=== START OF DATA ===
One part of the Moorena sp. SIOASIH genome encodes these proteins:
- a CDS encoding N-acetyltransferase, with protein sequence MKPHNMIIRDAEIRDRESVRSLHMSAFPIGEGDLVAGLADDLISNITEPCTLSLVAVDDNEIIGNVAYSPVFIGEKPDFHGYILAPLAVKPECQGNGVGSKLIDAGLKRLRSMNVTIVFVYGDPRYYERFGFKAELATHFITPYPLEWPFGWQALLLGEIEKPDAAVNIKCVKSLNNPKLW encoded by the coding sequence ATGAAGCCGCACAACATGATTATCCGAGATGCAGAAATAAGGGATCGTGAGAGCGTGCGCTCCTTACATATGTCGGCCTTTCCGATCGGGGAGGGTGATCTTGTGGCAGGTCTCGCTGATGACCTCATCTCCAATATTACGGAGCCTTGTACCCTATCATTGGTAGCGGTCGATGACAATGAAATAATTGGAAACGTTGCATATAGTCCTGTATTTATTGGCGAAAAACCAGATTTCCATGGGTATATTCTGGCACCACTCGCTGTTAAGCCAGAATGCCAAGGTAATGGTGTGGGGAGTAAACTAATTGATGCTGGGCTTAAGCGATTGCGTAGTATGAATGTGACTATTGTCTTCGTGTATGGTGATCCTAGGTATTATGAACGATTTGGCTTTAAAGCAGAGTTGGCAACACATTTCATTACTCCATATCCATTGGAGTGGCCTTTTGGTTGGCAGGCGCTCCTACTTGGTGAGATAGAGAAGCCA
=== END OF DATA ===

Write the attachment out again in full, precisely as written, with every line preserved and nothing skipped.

One part of the Moorena sp. SIOASIH genome encodes these proteins:
- a CDS encoding N-acetyltransferase, with protein sequence MKPHNMIIRDAEIRDRESVRSLHMSAFPIGEGDLVAGLADDLISNITEPCTLSLVAVDDNEIIGNVAYSPVFIGEKPDFHGYILAPLAVKPECQGNGVGSKLIDAGLKRLRSMNVTIVFVYGDPRYYERFGFKAELATHFITPYPLEWPFGWQALLLGEIEKPDAAVNIKCVKSLNNPKLW encoded by the coding sequence ATGAAGCCGCACAACATGATTATCCGAGATGCAGAAATAAGGGATCGTGAGAGCGTGCGCTCCTTACATATGTCGGCCTTTCCGATCGGGGAGGGTGATCTTGTGGCAGGTCTCGCTGATGACCTCATCTCCAATATTACGGAGCCTTGTACCCTATCATTGGTAGCGGTCGATGACAATGAAATAATTGGAAACGTTGCATATAGTCCTGTATTTATTGGCGAAAAACCAGATTTCCATGGGTATATTCTGGCACCACTCGCTGTTAAGCCAGAATGCCAAGGTAATGGTGTGGGGAGTAAACTAATTGATGCTGGGCTTAAGCGATTGCGTAGTATGAATGTGACTATTGTCTTCGTGTATGGTGATCCTAGGTATTATGAACGATTTGGCTTTAAAGCAGAGTTGGCAACACATTTCATTACTCCATATCCATTGGAGTGGCCTTTTGGTTGGCAGGCGCTCCTACTTGGTGAGATAGAGAAGCCA